[Show abstract][Hide abstract] ABSTRACT: Japanese encephalitis virus (JEV), a mosquito-borne flavivirus that causes fatal neurological disease in humans, is one of the most important emerging pathogens of public health significance. JEV represents the JE serogroup, which also includes West Nile, Murray Valley encephalitis, and St. Louis encephalitis viruses. Within this serogroup, JEV is a vaccine-preventable pathogen, but the molecular basis of its neurovirulence remains unknown. Here, we constructed an infectious cDNA of the most widely used live-attenuated JE vaccine, SA14-14-2, and rescued from the cDNA a molecularly cloned virus, SA14-14-2MCV, which displayed in vitro growth properties and in vivo attenuation phenotypes identical to those of its parent, SA14-14-2. To elucidate the molecular mechanism of neurovirulence, we selected three independent, highly neurovirulent variants (LD50, <1.5 PFU) from SA14-14-2MCV (LD50, >1.5×105 PFU) by serial intracerebral passage in mice. Complete genome sequence comparison revealed a total of eight point mutations, with a common single G1708→A substitution replacing a Gly with Glu at position 244 of the viral E glycoprotein. Using our infectious SA14-14-2 cDNA technology, we showed that this single Gly-to-Glu change at E-244 is sufficient to confer lethal neurovirulence in mice, including rapid development of viral spread and tissue inflammation in the central nervous system. Comprehensive site-directed mutagenesis of E-244, coupled with homology-based structure modeling, demonstrated a novel essential regulatory role in JEV neurovirulence for E-244, within the ij hairpin of the E dimerization domain. In both mouse and human neuronal cells, we further showed that the E-244 mutation altered JEV infectivity in vitro, in direct correlation with the level of neurovirulence in vivo, but had no significant impact on viral RNA replication. Our results provide a crucial step toward developing novel therapeutic and preventive strategies against JEV and possibly other encephalitic flaviviruses.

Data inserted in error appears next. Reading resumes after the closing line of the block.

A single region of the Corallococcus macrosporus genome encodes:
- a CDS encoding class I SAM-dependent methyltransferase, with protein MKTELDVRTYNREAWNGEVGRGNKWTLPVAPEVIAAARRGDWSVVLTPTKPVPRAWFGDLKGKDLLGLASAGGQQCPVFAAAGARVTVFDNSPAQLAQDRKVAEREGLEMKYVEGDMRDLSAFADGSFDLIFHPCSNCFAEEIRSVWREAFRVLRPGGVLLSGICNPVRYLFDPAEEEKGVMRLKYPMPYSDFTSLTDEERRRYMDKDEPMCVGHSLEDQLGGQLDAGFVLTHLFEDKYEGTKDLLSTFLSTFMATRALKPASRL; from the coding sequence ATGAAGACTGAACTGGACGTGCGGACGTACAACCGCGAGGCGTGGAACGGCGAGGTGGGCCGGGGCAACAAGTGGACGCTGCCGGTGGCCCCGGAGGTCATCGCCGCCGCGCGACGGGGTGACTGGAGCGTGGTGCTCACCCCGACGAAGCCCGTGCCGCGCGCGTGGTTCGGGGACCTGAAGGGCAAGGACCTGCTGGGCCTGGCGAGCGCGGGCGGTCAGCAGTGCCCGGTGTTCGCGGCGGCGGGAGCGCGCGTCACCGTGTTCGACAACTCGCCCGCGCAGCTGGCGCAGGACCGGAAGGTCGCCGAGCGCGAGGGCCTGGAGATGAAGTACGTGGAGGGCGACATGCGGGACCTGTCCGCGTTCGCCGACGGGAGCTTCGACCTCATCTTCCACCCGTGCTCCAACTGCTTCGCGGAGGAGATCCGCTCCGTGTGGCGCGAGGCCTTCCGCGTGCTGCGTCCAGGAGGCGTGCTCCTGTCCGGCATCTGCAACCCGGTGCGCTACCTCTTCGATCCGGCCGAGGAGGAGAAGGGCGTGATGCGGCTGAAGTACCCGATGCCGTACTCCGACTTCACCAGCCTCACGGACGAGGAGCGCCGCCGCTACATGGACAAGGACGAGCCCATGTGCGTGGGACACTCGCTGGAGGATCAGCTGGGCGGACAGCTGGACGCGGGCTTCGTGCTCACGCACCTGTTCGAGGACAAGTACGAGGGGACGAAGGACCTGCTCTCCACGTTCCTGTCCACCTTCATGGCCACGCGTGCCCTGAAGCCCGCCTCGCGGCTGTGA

[Show abstract][Hide abstract] ABSTRACT: Porcine reproductive and respiratory syndrome virus (PRRSV), an arterivirus that causes significant losses in the pig industry, is one of the most important animal pathogens of global significance. Since the discovery of the virus, significant progress has been made in understanding its epidemiology and transmission, but no adequate control measures are yet available to eliminate infection with this pathogen. The genome replication of PRRSV is required to reproduce, within a few hours of infection, the millions of progeny virions that establish, disseminate, and maintain infection. Replication of the viral RNA genome is a multistep process involving a replication complex that is formed not only from components of viral and cellular origin but also from the viral genomic RNA template; this replication complex is embedded within particular virus-induced membrane vesicles. PRRSV RNA replication is directed by at least 14 replicase proteins that have both common enzymatic activities, including viral RNA polymerase, and also unusual and poorly understood RNA-processing functions. In this review, we summarize our current understanding of PRRSV replication, which is important for developing a successful strategy for the prevention and control of this pathogen.